Barn cat politics are complicated. They are full of alliances, double-crossing and violent overthrows.
My personal introduction to all this began my first summer on the ranch when a young beauty named Roxy arrived without fanfare to our barn. She proceeded to charm our crusty old tom, Yellow Cat, raise a litter of kittens, and then slip away as unobtrusively as she had appeared.
The litter consisted of six kittens. Two went to live with my sister; the others were left to the freedom of pack life in the wild.
We decided four outdoor, and two mostly indoor cats were plenty of cats, so we spayed the remaining female, Dora. “Those toms will start disappearing though,” the man of the ranch warned me. “
Why?” I asked. “They are all getting fed enough.”
As is often the case with these types of inquiries, the man of the ranch simply shrugged his shoulders. Some things just go the way they go.
Alfie was the first to disappear. A burnished gray and white striped cat with golden eyes, he had been the tamest of the brood. When I fed the orphan calves their bottles, he would tiptoe along the round metal fence railing and leap to my shoulders, purring. He was the cat who would emerge from the underbrush to wrap himself around my ankles, and he never missed a meal. Then one day he did. And another. And another.
Next, Yellow Cat started appearing a little worse for the wear, a new triangle of ear missing here, a tuft of hair missing there. He visited the barn for breakfast and supper, but otherwise kept his distance.
That left the remaining males, Francis and Thor, to vie for the position of top feline. Francis was sly and sneaky, wafting like smoke through underbrush and tall grasses. He was lean and getting leaner by the day, and had inherited Yellow Cat’s slightly cross-eyed gaze, which made him appear a wee bit sinister. If I turned to discover him staring at me, the hairs on the back of my neck began to prickle.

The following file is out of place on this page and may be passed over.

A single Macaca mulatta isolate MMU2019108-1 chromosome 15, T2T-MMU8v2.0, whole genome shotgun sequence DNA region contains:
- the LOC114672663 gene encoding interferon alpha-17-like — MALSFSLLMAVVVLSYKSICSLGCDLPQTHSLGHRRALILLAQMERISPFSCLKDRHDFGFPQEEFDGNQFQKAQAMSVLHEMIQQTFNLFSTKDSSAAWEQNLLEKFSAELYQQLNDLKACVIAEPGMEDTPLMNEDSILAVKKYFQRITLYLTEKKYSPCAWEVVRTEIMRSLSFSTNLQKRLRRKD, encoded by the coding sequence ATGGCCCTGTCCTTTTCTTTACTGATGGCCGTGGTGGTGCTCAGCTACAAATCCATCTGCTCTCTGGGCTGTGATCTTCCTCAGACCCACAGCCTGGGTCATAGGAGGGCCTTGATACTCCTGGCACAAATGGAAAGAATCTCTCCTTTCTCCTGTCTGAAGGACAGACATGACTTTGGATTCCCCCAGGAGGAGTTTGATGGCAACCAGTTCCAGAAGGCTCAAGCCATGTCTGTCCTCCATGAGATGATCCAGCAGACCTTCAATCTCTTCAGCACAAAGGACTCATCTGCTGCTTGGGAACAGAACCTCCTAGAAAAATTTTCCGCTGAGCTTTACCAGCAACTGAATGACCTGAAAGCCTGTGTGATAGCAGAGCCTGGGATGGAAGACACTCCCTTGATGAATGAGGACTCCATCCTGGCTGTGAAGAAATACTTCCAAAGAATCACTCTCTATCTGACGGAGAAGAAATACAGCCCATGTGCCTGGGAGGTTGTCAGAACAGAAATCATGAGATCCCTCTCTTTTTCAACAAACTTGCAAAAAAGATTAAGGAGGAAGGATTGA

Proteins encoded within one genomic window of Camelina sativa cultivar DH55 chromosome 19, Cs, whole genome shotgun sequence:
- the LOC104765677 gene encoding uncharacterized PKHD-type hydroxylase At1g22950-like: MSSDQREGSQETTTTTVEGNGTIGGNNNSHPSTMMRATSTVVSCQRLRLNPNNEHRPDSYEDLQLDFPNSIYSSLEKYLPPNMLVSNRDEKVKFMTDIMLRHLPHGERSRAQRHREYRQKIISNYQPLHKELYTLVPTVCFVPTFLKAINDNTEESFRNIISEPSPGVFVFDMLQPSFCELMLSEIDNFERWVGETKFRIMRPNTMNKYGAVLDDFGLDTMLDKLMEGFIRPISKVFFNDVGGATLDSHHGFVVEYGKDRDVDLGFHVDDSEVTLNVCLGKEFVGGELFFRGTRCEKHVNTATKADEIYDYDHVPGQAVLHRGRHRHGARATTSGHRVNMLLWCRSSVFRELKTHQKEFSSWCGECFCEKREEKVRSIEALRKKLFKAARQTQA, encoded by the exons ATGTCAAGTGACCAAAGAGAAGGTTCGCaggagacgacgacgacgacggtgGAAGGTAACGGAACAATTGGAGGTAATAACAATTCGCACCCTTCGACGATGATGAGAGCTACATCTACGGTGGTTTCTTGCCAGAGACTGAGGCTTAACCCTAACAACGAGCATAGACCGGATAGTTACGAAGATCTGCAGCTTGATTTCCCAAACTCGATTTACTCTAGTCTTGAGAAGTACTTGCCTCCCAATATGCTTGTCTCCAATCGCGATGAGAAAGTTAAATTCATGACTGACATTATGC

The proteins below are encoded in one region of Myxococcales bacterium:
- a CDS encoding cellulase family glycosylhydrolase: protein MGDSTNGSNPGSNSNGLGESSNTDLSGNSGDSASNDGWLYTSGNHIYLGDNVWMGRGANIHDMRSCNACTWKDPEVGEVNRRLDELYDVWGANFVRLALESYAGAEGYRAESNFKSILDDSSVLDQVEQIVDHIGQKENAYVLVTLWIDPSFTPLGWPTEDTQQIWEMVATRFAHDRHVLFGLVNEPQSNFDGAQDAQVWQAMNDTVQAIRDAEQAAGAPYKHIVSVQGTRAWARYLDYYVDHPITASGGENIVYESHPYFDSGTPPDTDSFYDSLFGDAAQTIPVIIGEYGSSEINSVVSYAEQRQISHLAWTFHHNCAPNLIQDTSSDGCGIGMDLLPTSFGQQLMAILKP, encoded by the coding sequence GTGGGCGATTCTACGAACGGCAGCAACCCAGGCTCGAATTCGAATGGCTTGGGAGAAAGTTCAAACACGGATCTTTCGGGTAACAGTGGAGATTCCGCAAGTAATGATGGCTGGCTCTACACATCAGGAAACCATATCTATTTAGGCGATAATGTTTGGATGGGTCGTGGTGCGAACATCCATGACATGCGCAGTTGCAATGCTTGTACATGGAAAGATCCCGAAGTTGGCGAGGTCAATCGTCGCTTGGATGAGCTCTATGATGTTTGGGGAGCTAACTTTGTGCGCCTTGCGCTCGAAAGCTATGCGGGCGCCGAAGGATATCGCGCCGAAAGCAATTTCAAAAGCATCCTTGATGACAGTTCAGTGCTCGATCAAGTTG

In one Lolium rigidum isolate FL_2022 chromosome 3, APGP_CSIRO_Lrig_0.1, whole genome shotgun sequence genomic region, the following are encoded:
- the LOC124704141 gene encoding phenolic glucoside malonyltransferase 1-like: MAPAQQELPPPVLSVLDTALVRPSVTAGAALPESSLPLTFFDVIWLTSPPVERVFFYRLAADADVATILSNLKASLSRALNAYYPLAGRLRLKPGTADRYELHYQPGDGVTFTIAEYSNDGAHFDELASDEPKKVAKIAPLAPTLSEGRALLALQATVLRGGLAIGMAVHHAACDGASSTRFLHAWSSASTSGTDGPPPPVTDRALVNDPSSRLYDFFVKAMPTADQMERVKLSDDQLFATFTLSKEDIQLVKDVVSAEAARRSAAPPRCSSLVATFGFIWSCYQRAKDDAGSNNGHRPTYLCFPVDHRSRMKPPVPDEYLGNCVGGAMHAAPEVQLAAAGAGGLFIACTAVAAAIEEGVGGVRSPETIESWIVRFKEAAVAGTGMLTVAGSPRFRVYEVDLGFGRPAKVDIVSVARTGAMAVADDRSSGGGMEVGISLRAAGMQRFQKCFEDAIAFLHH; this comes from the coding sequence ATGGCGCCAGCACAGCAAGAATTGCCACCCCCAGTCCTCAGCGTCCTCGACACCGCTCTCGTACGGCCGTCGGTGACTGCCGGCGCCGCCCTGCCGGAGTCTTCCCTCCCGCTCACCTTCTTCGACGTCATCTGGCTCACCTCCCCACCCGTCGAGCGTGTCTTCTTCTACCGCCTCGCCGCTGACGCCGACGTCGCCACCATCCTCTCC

Thor, on the other hand, was the biggest cat on the ranch, with muscles like a clenched fist. He was striped gray with a gleaming white chin, and pure white socks. Thor never prowled. He strolled, strutted and sometimes stalked, but he did it out in the open, like a lion pacing across the savannah.
The cats often followed me as I proceeded through my evening chores. Perhaps it was the smell of milk replacer in the calves’ bottles, or maybe it was just anticipation, as they knew the barn would be my last stop.
Francis stuck to the raggedy weeds beside the corral, while Thor sauntered on the other side of the fence, unafraid of the calves’ heavy hooves. Slim little Dora walked with me between the two, glancing around with her bright green eyes.
When we finally made it to the barn, Yellow Cat would be waiting, hunched on the raised bin next to the empty bowls, tensely holding his ground. Dora and Francis would stand by the door. I poured out the kibble, and Yellow Cat and Thor crunched heartily into their dishes of food.
Sometimes, Francis would creep up beside me and lunge silently onto the bin, hoping that my presence will keep violence at bay. But before he could even sneak a bite, Thor was on top of him, hissing and spitting.
On those evenings I trudged back to the house brooding: Why can’t I keep the few animals under my care safe? Why can’t they get along?
Meanwhile, refugees were fleeing bombs, food shortages and violence; I worried about barn cats while fathers and mothers, grandparents and small children arrived foot sore and bruised from walking rough, unfamiliar roads to places that wouldn’t let them stay. I am as powerless to influence world politics as I am to influence cat politics.
That first barn cat summer, I put out more food and tried standing guard while they ate, but Francis was gone by summer’s end anyway. Cruelty is common when resources are limited. Why is it still so common when they are not?
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